American Summer by Edward Hirsch

American Summer

 

Each day was a time clock that scarcely moved,

a slow fist punching us in, punching us out,

electric heat smoldering in the purple air,

but each night was a towering white fly ball

to center field — ”a can of corn” — coming down

through stars glittering above the diamond.

Each day was a pair of heavy canvas gloves

hoisting garbage cans into an omnivorous mouth

that crept through thoroughfares and alleys,

but each night was the feeling of a bat

coming alive in your hands, it was lining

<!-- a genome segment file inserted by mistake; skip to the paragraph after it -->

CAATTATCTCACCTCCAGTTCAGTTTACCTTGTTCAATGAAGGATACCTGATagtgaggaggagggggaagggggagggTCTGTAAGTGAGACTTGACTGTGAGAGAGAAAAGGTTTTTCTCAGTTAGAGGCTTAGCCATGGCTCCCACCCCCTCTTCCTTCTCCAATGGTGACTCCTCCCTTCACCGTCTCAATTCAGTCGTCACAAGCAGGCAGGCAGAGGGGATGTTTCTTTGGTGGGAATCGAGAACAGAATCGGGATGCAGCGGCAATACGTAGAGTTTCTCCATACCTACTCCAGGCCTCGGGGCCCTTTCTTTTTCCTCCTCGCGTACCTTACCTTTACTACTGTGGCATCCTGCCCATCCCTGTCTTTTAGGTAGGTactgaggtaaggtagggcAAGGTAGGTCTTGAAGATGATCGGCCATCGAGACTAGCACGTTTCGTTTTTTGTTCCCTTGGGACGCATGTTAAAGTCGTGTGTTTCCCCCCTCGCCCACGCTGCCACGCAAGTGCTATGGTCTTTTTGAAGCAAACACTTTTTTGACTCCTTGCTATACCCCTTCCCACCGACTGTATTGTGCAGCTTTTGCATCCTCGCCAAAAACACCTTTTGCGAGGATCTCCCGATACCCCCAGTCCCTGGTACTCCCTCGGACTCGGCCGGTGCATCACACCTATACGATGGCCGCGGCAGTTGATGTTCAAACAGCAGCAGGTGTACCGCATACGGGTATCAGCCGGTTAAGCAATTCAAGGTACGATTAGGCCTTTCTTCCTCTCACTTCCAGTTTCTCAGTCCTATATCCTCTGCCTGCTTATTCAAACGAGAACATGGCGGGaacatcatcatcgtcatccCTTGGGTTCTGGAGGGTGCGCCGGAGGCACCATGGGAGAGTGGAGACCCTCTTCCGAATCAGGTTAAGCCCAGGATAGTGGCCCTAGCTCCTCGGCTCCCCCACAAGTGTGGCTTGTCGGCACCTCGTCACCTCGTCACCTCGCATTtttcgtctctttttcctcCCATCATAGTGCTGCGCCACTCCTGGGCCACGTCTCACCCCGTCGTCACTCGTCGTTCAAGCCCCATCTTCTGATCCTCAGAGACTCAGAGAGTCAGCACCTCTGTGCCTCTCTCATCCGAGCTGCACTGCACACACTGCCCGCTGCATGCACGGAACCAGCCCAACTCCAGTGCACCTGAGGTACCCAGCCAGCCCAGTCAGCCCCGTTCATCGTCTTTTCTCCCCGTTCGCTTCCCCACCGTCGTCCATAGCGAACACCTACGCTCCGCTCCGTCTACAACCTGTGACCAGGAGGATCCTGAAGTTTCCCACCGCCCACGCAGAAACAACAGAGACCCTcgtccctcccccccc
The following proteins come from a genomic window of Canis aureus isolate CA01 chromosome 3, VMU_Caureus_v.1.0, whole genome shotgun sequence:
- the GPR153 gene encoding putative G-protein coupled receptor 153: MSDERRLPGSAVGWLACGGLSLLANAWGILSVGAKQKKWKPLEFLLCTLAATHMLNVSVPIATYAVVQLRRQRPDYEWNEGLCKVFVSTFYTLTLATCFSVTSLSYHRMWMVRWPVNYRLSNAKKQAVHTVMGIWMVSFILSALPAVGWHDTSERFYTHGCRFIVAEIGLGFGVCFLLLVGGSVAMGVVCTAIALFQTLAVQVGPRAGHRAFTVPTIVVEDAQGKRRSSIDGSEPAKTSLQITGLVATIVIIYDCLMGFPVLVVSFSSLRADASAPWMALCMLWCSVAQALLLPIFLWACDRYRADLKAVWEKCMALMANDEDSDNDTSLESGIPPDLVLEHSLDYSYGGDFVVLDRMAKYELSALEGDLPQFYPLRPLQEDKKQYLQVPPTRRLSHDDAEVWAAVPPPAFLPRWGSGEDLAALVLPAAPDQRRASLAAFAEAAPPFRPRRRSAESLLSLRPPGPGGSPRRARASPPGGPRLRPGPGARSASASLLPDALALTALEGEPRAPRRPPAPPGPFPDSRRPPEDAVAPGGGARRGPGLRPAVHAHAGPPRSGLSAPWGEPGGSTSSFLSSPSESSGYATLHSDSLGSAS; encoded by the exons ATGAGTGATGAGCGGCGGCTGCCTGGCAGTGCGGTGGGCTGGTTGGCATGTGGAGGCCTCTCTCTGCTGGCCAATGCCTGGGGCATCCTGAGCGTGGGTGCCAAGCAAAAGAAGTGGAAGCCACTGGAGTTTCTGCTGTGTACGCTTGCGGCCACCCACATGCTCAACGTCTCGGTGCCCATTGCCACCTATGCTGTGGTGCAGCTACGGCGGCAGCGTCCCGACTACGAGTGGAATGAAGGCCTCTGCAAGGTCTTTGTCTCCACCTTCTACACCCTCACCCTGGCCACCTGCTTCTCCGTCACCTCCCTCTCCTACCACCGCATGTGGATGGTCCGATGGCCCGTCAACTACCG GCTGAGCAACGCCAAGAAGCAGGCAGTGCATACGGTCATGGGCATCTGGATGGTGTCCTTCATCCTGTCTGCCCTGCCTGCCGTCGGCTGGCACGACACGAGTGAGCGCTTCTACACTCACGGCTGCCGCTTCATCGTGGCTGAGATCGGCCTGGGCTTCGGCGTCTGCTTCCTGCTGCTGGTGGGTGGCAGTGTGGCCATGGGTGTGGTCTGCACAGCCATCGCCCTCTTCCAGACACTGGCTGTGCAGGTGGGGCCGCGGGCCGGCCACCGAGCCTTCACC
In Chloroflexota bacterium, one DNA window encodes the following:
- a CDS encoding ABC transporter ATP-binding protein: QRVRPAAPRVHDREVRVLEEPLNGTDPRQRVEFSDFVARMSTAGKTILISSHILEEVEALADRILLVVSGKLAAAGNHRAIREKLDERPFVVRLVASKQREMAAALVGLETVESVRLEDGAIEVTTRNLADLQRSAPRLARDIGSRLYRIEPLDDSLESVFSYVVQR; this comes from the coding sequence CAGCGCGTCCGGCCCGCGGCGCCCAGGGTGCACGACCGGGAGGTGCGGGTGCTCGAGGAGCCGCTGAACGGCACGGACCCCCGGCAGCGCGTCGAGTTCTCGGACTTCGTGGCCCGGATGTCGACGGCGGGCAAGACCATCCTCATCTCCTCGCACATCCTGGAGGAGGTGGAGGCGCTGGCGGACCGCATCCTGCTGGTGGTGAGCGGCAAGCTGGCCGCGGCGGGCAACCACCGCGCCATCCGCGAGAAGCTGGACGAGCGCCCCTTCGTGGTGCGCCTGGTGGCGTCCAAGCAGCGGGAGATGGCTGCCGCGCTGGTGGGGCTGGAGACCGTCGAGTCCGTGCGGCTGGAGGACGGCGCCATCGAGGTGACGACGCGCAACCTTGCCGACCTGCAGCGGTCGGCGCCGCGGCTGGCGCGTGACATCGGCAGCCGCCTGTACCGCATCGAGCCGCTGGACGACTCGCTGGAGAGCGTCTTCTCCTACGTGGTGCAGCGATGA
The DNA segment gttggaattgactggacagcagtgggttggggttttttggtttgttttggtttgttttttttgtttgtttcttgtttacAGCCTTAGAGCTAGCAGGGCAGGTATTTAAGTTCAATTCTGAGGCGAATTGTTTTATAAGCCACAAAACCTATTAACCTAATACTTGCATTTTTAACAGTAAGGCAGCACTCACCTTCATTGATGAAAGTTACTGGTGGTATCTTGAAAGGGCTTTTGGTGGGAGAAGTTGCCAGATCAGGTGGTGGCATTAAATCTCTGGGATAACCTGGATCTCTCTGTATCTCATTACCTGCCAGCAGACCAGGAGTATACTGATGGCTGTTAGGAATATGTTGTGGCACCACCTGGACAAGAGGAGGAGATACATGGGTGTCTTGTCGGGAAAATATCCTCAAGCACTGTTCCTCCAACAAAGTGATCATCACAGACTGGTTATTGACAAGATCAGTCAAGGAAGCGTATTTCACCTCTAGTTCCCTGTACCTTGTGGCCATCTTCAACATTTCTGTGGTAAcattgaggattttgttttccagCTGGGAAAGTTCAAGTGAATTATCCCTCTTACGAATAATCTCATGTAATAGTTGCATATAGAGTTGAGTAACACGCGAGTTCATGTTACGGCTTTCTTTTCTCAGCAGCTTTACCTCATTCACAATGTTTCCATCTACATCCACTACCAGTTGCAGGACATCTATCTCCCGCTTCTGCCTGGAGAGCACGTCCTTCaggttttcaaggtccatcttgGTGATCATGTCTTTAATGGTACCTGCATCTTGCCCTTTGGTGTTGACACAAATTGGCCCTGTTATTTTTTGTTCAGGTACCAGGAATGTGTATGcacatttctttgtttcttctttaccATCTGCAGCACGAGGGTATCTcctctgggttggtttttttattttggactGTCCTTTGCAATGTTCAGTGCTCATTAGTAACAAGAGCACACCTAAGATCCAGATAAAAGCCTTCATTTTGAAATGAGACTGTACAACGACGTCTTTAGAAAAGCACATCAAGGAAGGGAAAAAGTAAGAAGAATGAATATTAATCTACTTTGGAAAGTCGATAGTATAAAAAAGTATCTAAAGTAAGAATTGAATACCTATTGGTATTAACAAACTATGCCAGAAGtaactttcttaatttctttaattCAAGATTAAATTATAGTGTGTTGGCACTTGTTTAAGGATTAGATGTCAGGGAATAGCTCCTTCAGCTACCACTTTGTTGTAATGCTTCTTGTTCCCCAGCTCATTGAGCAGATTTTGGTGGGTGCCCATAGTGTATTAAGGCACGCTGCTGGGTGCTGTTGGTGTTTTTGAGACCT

the first good pitch for a sharp single.

That summer I learned to steal second base

by getting the jump on right-handed pitchers

and then sliding head-first into the bag.

I learned to drive my father’s stick shift

and to park with my girlfriend at the beach,

our headlights beaming and running low.

I was a 16-year-old in the suburbs

and each day was another lesson in working,

a class in becoming invisible to others,

but each night was a Walt Whitman of holidays,

the clarity of a whistle at 5 P.M.,

the freedom of walking out into the open air.

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